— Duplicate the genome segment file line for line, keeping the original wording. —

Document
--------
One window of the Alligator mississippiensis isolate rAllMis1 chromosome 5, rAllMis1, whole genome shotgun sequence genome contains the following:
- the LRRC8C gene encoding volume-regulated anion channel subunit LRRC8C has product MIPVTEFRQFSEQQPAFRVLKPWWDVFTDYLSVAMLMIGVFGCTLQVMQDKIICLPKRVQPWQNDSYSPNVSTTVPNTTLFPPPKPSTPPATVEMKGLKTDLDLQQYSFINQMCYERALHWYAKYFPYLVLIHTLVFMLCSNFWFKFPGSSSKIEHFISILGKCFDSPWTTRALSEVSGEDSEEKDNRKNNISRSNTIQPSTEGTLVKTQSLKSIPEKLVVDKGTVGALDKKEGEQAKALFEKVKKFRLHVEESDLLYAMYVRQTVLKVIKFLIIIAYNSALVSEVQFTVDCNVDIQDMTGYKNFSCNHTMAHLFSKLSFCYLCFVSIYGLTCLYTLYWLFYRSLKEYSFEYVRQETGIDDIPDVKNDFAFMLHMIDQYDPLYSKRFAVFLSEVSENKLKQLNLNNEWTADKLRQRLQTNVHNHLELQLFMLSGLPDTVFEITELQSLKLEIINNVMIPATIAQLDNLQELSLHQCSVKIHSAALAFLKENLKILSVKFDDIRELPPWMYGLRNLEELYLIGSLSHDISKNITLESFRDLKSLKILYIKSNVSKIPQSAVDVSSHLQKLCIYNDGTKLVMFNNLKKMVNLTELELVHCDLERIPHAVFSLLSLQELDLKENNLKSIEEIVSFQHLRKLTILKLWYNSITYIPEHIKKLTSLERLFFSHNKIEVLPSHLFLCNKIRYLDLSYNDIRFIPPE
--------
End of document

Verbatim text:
One window of the Alligator mississippiensis isolate rAllMis1 chromosome 5, rAllMis1, whole genome shotgun sequence genome contains the following:
- the LRRC8C gene encoding volume-regulated anion channel subunit LRRC8C has product MIPVTEFRQFSEQQPAFRVLKPWWDVFTDYLSVAMLMIGVFGCTLQVMQDKIICLPKRVQPWQNDSYSPNVSTTVPNTTLFPPPKPSTPPATVEMKGLKTDLDLQQYSFINQMCYERALHWYAKYFPYLVLIHTLVFMLCSNFWFKFPGSSSKIEHFISILGKCFDSPWTTRALSEVSGEDSEEKDNRKNNISRSNTIQPSTEGTLVKTQSLKSIPEKLVVDKGTVGALDKKEGEQAKALFEKVKKFRLHVEESDLLYAMYVRQTVLKVIKFLIIIAYNSALVSEVQFTVDCNVDIQDMTGYKNFSCNHTMAHLFSKLSFCYLCFVSIYGLTCLYTLYWLFYRSLKEYSFEYVRQETGIDDIPDVKNDFAFMLHMIDQYDPLYSKRFAVFLSEVSENKLKQLNLNNEWTADKLRQRLQTNVHNHLELQLFMLSGLPDTVFEITELQSLKLEIINNVMIPATIAQLDNLQELSLHQCSVKIHSAALAFLKENLKILSVKFDDIRELPPWMYGLRNLEELYLIGSLSHDISKNITLESFRDLKSLKILYIKSNVSKIPQSAVDVSSHLQKLCIYNDGTKLVMFNNLKKMVNLTELELVHCDLERIPHAVFSLLSLQELDLKENNLKSIEEIVSFQHLRKLTILKLWYNSITYIPEHIKKLTSLERLFFSHNKIEVLPSHLFLCNKIRYLDLSYNDIRFIPPE